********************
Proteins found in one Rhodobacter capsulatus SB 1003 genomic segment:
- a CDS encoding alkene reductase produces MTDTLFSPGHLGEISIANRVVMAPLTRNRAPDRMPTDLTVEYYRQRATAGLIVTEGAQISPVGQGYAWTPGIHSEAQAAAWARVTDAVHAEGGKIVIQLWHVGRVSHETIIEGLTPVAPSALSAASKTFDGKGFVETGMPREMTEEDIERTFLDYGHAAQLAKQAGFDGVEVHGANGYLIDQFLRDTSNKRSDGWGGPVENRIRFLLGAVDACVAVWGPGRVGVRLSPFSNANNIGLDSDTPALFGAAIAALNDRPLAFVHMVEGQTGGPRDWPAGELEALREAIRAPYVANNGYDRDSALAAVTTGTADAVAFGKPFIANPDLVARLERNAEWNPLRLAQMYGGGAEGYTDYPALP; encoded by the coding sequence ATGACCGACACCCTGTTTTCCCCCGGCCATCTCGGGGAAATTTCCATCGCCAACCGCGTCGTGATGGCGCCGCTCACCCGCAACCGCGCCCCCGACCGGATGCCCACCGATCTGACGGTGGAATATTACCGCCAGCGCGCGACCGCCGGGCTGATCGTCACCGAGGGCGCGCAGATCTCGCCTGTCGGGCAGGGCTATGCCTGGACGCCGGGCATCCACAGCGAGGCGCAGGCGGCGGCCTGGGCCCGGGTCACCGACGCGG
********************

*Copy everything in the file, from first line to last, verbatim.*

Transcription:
Proteins found in one Rhodobacter capsulatus SB 1003 genomic segment:
- a CDS encoding alkene reductase produces MTDTLFSPGHLGEISIANRVVMAPLTRNRAPDRMPTDLTVEYYRQRATAGLIVTEGAQISPVGQGYAWTPGIHSEAQAAAWARVTDAVHAEGGKIVIQLWHVGRVSHETIIEGLTPVAPSALSAASKTFDGKGFVETGMPREMTEEDIERTFLDYGHAAQLAKQAGFDGVEVHGANGYLIDQFLRDTSNKRSDGWGGPVENRIRFLLGAVDACVAVWGPGRVGVRLSPFSNANNIGLDSDTPALFGAAIAALNDRPLAFVHMVEGQTGGPRDWPAGELEALREAIRAPYVANNGYDRDSALAAVTTGTADAVAFGKPFIANPDLVARLERNAEWNPLRLAQMYGGGAEGYTDYPALP; encoded by the coding sequence ATGACCGACACCCTGTTTTCCCCCGGCCATCTCGGGGAAATTTCCATCGCCAACCGCGTCGTGATGGCGCCGCTCACCCGCAACCGCGCCCCCGACCGGATGCCCACCGATCTGACGGTGGAATATTACCGCCAGCGCGCGACCGCCGGGCTGATCGTCACCGAGGGCGCGCAGATCTCGCCTGTCGGGCAGGGCTATGCCTGGACGCCGGGCATCCACAGCGAGGCGCAGGCGGCGGCCTGGGCCCGGGTCACCGACGCGG